January 03 2013

Safety in Numbers? Chicago’s Bike Accident Blunders

The city of Chicago’s flat topography makes it a bicyclist’s paradise, where despite the harsh winters, the lack of hills invites people to pedal. With the recent surge of citizens choosing sustainable two-wheeled transit, the city has struggled to keep the increasing numbers of cyclists safe, with a 38% increase in bicycle accidents from 2001-2011. More cyclists lead to more accidents overall, but the city is now taking measures to make the streets safe for everyone.

Over 1,000 people have suffered incapacitating injuries on Chicago streets, and some 43 of those injuries have proven fatal. With numbers of cyclists projected to increase, new Mayor Rahm Emanuel has pledged to add 100 miles of protected or buffered bike lanes by 2015, at a cost of nearly $28 million. This is no small feat, considering that the day Mayor Emanuel was sworn in, the city had only half a mile of protected bike lanes on Kinzie Street in River North.

Bicycle Sharrows in Chicago

The protected bike lane on Kinzie Street in Chicago

As more cyclists take to the streets, it is essential to visually and spatially articulate the responsibilities and spaces allotted to cyclists, motorists, and pedestrians to ensure smooth sharing of the road. Simple sharrows (bicycle icons with arrows) do not clearly explain what space belongs to whom. As Transportation Commissioner Gabe Klein emphasizes:

“It’s important not to focus on these as bike-lane projects. They are safety projects,” says Klein. “If we do this well, automobiles will be able to move better. There’s some streets where . . . you need to segregate the bikes, the pedestrians, the buses, and the cars. It makes a lot of sense to segregate users, and the operational efficiencies you get out of that are dramatic — and it’s much safer.”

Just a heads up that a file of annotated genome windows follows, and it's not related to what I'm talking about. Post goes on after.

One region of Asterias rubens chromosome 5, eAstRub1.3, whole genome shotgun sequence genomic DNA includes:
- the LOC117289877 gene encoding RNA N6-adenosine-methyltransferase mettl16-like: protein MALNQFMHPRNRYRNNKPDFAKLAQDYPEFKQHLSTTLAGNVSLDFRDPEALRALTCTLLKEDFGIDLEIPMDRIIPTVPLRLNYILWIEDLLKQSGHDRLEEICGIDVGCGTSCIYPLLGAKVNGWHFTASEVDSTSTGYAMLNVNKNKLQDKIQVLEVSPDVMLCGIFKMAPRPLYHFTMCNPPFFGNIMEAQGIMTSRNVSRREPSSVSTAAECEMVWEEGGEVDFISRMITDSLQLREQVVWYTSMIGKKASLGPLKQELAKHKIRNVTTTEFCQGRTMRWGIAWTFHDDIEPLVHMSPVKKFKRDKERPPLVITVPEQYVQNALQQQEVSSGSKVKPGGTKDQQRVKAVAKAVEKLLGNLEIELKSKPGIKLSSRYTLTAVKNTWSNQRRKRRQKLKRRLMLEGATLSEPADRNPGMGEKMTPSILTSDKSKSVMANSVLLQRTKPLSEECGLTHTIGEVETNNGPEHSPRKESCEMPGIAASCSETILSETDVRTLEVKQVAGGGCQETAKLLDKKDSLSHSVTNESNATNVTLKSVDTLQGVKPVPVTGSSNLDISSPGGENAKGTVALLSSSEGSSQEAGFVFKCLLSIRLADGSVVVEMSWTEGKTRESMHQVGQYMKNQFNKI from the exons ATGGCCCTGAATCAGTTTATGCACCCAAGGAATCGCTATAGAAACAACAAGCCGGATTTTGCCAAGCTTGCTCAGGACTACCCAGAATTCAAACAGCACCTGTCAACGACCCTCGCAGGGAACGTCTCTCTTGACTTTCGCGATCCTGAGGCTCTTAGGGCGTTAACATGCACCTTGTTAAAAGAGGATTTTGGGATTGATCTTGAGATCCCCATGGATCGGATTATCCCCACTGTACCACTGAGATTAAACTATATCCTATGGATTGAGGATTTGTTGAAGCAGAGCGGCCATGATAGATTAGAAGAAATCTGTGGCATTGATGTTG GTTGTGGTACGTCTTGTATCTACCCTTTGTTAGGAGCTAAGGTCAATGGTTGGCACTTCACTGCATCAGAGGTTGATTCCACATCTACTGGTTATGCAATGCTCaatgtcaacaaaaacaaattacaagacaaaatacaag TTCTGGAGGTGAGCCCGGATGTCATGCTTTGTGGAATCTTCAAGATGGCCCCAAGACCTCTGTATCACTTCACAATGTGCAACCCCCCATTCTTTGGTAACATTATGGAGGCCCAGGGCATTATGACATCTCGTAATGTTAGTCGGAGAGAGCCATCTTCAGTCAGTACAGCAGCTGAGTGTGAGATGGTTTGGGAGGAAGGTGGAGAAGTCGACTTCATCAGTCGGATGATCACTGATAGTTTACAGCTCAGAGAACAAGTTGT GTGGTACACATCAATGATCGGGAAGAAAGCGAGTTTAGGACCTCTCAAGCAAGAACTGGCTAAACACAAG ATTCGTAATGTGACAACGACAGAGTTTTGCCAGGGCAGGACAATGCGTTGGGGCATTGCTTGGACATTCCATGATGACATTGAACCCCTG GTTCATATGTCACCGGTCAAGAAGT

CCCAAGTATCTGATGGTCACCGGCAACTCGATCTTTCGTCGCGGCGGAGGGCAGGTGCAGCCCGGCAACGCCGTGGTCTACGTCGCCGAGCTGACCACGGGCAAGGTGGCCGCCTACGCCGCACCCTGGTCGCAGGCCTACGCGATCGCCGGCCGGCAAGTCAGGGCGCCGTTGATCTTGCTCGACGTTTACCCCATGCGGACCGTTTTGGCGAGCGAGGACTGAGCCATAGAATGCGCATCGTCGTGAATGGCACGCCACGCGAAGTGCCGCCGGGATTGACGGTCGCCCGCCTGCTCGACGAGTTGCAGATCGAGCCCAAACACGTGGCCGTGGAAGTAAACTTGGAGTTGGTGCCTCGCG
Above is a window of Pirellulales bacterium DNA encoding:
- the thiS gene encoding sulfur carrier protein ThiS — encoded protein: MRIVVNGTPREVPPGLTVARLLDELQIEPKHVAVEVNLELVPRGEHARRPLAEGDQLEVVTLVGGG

Milwaukee and Ogden Avenues Chicago Highest Bike Accidents

The intersection of Milwaukee and Ogden Avenues has the highest bicycle accident rate in the city

While some have balked at the cost of these measures, Chicago is notorious for dangerous six-cornered intersections and is planning to debut a new bike-sharing system in Spring of 2013, increasing the likelihood of bicycle accidents in the future. It is clear the city must take action now to make the street system useful to all transit modes.

Which safety precautions would you like to see your city employ to protect cyclists?

Credits: Images and data linked to sources.

Andrew Kinaci

After graduating from Princeton University with an A.B. in Architecture and a Certificate in Urban Studies, Andrew Kinaci set out to the Midwest to break out of the insular world of academia, and into the direct service of non-profit work. After a year working on Chicago’s West Side with a social enterprise specializing in re-entry employment training for ex-felons, Andrew now works for an organization conducting energy audits of multi-family affordable housing buildings. He will be blogging about the many ways Chicago is seeking a more sustainable and equitable urban future.

This entry was posted on Thursday, January 3rd, 2013 at 2:52 pm and is filed under Engineering, Environmental Design, Land Use, Transportation. You can follow any responses to this entry through the RSS 2.0 feed. You can leave a response, or trackback from your own site.

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